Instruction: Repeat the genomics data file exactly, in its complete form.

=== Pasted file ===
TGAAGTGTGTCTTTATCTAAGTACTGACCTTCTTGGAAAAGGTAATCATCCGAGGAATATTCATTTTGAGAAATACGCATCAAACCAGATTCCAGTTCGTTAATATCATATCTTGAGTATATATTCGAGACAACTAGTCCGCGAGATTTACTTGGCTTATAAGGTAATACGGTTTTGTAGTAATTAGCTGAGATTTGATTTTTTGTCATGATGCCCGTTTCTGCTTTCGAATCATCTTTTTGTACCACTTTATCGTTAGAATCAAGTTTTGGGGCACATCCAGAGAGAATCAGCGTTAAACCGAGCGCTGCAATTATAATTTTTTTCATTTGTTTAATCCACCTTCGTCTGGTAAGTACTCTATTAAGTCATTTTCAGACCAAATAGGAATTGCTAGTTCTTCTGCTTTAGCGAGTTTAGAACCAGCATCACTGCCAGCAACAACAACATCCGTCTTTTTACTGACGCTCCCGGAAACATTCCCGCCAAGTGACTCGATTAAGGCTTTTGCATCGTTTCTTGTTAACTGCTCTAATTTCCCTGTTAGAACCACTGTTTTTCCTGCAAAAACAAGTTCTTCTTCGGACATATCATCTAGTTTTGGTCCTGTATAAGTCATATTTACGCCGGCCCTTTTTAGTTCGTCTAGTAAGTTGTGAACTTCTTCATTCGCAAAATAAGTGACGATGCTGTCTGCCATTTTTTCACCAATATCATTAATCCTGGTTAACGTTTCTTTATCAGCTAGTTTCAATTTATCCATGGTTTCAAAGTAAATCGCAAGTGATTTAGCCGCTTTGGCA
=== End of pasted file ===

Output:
TGAAGTGTGTCTTTATCTAAGTACTGACCTTCTTGGAAAAGGTAATCATCCGAGGAATATTCATTTTGAGAAATACGCATCAAACCAGATTCCAGTTCGTTAATATCATATCTTGAGTATATATTCGAGACAACTAGTCCGCGAGATTTACTTGGCTTATAAGGTAATACGGTTTTGTAGTAATTAGCTGAGATTTGATTTTTTGTCATGATGCCCGTTTCTGCTTTCGAATCATCTTTTTGTACCACTTTATCGTTAGAATCAAGTTTTGGGGCACATCCAGAGAGAATCAGCGTTAAACCGAGCGCTGCAATTATAATTTTTTTCATTTGTTTAATCCACCTTCGTCTGGTAAGTACTCTATTAAGTCATTTTCAGACCAAATAGGAATTGCTAGTTCTTCTGCTTTAGCGAGTTTAGAACCAGCATCACTGCCAGCAACAACAACATCCGTCTTTTTACTGACGCTCCCGGAAACATTCCCGCCAAGTGACTCGATTAAGGCTTTTGCATCGTTTCTTGTTAACTGCTCTAATTTCCCTGTTAGAACCACTGTTTTTCCTGCAAAAACAAGTTCTTCTTCGGACATATCATCTAGTTTTGGTCCTGTATAAGTCATATTTACGCCGGCCCTTTTTAGTTCGTCTAGTAAGTTGTGAACTTCTTCATTCGCAAAATAAGTGACGATGCTGTCTGCCATTTTTTCACCAATATCATTAATCCTGGTTAACGTTTCTTTATCAGCTAGTTTCAATTTATCCATGGTTTCAAAGTAAATCGCAAGTGATTTAGCCGCTTTGGCA